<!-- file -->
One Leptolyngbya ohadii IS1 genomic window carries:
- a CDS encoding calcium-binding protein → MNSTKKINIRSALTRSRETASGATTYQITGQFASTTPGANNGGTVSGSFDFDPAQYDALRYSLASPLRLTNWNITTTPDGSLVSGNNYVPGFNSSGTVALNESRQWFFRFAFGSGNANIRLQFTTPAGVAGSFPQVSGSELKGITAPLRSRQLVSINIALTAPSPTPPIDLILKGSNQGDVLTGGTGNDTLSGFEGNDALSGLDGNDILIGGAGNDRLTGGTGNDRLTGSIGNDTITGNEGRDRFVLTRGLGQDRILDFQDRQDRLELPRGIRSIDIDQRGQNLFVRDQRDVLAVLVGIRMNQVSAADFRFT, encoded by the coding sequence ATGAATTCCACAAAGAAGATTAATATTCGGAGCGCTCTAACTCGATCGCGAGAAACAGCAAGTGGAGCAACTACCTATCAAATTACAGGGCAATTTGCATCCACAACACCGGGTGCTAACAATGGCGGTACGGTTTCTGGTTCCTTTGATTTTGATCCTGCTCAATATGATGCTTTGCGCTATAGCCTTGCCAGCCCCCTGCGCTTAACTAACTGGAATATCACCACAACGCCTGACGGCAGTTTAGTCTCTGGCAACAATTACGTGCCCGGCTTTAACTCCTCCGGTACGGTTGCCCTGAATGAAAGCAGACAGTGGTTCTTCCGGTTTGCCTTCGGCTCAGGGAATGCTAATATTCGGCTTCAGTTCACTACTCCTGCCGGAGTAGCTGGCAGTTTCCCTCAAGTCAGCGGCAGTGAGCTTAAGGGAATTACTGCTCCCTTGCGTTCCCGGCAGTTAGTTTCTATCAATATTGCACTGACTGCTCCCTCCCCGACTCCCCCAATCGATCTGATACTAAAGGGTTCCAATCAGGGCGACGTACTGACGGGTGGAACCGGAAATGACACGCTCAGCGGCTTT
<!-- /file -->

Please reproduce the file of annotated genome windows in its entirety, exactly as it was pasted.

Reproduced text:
One Leptolyngbya ohadii IS1 genomic window carries:
- a CDS encoding calcium-binding protein → MNSTKKINIRSALTRSRETASGATTYQITGQFASTTPGANNGGTVSGSFDFDPAQYDALRYSLASPLRLTNWNITTTPDGSLVSGNNYVPGFNSSGTVALNESRQWFFRFAFGSGNANIRLQFTTPAGVAGSFPQVSGSELKGITAPLRSRQLVSINIALTAPSPTPPIDLILKGSNQGDVLTGGTGNDTLSGFEGNDALSGLDGNDILIGGAGNDRLTGGTGNDRLTGSIGNDTITGNEGRDRFVLTRGLGQDRILDFQDRQDRLELPRGIRSIDIDQRGQNLFVRDQRDVLAVLVGIRMNQVSAADFRFT, encoded by the coding sequence ATGAATTCCACAAAGAAGATTAATATTCGGAGCGCTCTAACTCGATCGCGAGAAACAGCAAGTGGAGCAACTACCTATCAAATTACAGGGCAATTTGCATCCACAACACCGGGTGCTAACAATGGCGGTACGGTTTCTGGTTCCTTTGATTTTGATCCTGCTCAATATGATGCTTTGCGCTATAGCCTTGCCAGCCCCCTGCGCTTAACTAACTGGAATATCACCACAACGCCTGACGGCAGTTTAGTCTCTGGCAACAATTACGTGCCCGGCTTTAACTCCTCCGGTACGGTTGCCCTGAATGAAAGCAGACAGTGGTTCTTCCGGTTTGCCTTCGGCTCAGGGAATGCTAATATTCGGCTTCAGTTCACTACTCCTGCCGGAGTAGCTGGCAGTTTCCCTCAAGTCAGCGGCAGTGAGCTTAAGGGAATTACTGCTCCCTTGCGTTCCCGGCAGTTAGTTTCTATCAATATTGCACTGACTGCTCCCTCCCCGACTCCCCCAATCGATCTGATACTAAAGGGTTCCAATCAGGGCGACGTACTGACGGGTGGAACCGGAAATGACACGCTCAGCGGCTTT